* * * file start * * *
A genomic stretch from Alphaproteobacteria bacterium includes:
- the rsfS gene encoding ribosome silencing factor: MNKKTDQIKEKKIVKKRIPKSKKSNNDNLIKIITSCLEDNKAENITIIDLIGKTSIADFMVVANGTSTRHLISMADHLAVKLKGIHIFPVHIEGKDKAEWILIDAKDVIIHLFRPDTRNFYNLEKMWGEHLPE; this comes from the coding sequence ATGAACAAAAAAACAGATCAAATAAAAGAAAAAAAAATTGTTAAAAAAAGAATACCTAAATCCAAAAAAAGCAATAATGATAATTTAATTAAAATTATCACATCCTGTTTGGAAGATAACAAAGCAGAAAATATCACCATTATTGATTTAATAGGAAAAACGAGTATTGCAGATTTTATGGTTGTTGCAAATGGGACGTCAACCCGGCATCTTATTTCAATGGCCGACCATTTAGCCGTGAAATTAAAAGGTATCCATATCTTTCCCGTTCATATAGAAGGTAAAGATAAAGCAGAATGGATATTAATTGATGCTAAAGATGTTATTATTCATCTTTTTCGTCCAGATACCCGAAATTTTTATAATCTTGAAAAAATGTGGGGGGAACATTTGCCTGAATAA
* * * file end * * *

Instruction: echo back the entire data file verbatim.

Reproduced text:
A genomic stretch from Alphaproteobacteria bacterium includes:
- the rsfS gene encoding ribosome silencing factor: MNKKTDQIKEKKIVKKRIPKSKKSNNDNLIKIITSCLEDNKAENITIIDLIGKTSIADFMVVANGTSTRHLISMADHLAVKLKGIHIFPVHIEGKDKAEWILIDAKDVIIHLFRPDTRNFYNLEKMWGEHLPE; this comes from the coding sequence ATGAACAAAAAAACAGATCAAATAAAAGAAAAAAAAATTGTTAAAAAAAGAATACCTAAATCCAAAAAAAGCAATAATGATAATTTAATTAAAATTATCACATCCTGTTTGGAAGATAACAAAGCAGAAAATATCACCATTATTGATTTAATAGGAAAAACGAGTATTGCAGATTTTATGGTTGTTGCAAATGGGACGTCAACCCGGCATCTTATTTCAATGGCCGACCATTTAGCCGTGAAATTAAAAGGTATCCATATCTTTCCCGTTCATATAGAAGGTAAAGATAAAGCAGAATGGATATTAATTGATGCTAAAGATGTTATTATTCATCTTTTTCGTCCAGATACCCGAAATTTTTATAATCTTGAAAAAATGTGGGGGGAACATTTGCCTGAATAA